The 1926 Canadian Census of the Prairie Provinces (including Alberta, Manitoba and Saskatchewan) has been released to the public.

I can’t find some relatives and their neighbours south of Tompkins.

Are all the records transcribed?

  • 1
    Welcome to G&FH SE! As a new user be sure to take the Tour to learn about our focussed Q&A format which is quite different from bulletin boards, discussion forums and other Q&A sites you may be used to. Which country is this census from?
    – PolyGeo
    Commented Mar 30, 2019 at 0:14

2 Answers 2


If you go to the Census of the Prairie Provinces, 1926 at the Library and Archives Canada site, in the left hand menu is "Districts and sub-districts". Click on that, then on Saskatchewan,and you'll get a list that you can search in your browser.

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Look for "Tompkins" and you'll see that in District 24 - Maple Creek, Sub-District 67 is the village of Tompkins, and Sub-District 66 is the Township around Tompkins.

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Now you can go to the 1926 Census Search Page, Show the Advanced Search Options, enter Saskatchewan as the Province, 24 as the District number, and 66 as the Sub-District number.

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Click on "Search" and you'll get a listing of the approximately 300 entries for that district that you can look through individually for your relatives and their neighbors. Look for strange spellings that might be them. Names were often written the way the recorder heard them and guessed they might be spelled.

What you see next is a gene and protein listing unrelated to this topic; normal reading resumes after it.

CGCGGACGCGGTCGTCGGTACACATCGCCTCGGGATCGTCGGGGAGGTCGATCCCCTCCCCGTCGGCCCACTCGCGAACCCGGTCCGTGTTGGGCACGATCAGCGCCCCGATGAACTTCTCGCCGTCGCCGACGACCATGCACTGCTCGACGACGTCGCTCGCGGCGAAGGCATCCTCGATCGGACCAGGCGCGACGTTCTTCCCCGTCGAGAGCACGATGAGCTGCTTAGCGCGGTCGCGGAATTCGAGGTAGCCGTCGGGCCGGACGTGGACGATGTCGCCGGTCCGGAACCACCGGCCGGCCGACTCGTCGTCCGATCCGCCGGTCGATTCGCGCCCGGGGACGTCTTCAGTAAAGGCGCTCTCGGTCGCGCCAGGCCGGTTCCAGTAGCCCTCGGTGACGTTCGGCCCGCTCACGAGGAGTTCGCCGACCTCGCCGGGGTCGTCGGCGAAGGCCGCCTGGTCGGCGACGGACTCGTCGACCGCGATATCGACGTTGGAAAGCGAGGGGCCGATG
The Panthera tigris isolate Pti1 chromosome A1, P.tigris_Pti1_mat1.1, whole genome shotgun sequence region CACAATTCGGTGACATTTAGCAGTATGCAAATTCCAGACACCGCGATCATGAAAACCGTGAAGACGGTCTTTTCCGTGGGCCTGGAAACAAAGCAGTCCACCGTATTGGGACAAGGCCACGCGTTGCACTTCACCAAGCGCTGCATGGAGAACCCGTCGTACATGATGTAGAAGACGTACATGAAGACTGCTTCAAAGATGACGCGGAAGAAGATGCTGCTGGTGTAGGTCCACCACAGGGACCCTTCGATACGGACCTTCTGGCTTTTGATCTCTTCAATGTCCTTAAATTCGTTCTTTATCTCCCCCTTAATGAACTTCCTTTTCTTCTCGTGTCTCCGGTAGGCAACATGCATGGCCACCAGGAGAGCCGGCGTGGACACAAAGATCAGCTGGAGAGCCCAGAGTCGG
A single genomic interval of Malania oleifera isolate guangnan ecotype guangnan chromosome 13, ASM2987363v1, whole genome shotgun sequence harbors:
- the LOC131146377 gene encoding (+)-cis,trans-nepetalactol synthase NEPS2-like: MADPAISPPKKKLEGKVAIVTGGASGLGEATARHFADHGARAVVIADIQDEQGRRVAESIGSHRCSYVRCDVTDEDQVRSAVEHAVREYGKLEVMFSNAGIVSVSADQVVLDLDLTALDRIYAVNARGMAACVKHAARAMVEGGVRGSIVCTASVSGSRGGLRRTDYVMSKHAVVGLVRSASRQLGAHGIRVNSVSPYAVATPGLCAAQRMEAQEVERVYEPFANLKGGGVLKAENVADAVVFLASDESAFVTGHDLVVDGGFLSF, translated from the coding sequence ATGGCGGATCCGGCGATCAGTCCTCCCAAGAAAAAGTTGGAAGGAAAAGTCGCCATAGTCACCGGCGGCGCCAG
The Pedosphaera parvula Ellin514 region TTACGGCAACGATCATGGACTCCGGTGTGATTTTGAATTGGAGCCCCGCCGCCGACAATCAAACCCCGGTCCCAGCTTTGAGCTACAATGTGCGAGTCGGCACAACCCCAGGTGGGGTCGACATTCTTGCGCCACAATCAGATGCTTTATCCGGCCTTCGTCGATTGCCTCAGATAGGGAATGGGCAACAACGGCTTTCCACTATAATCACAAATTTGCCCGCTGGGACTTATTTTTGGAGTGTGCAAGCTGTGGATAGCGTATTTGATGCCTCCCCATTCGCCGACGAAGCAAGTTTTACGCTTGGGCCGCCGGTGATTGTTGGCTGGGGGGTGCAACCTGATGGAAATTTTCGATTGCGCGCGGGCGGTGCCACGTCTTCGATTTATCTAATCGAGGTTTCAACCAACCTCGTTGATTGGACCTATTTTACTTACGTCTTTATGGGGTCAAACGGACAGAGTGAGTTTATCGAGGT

If you don't find them, then use a detailed map of Saskatchewan that shows the Townships, Districts and Sub-Districts and identify adjacent Townships and Ranges to those in Sub-District 66:

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Since your Sub-District 66 is made up of Township 13 in Ranges 20 and 21, you can see from the map that adjacent sections would be:

  • Township 12, Ranges 19, 20, 21 and 22
  • Township 13, Ranges 19 and 22
  • Township 14, Ranges 19, 20, 21 and 22

Then go back to the Districts and Sub-Districts list and find out what Sub-Districts those adjacent township/ranges correspond to. You can then look through the records for those Sub-Districts. This will be the best you can do to find your relatives and their neighbors and hopefully you will find them reasonably quickly.

You can use wildcards in the name search and include part of a surname or a first name followed by a star to narrow down the results and catch misspellings, e.g.: Lou*

I was able to find my father's step father, Louis Kessler this way. His name was spelled as Louie Kasler.


I'm assuming that you mean the Canadian Prairie Census of 1926.

As far as I know, there are multiple transcription efforts.

  • Library and Archives Canada has a set of indices and the images.
  • FamilySearch has another.
  • Ancestry is (I'm confident) working on another.
  • I'd be surprised if there weren't others as well.

To answer your question "Are all the records transcribed?", you need to be more specific about which effort you are referring to (and I have no inside information on any of the ones that I listed).

  • FWIW, I've been using both the LAC and FamilySearch indices, and there are a couple families that I have not been able to locate yet. Commented Mar 30, 2019 at 21:56

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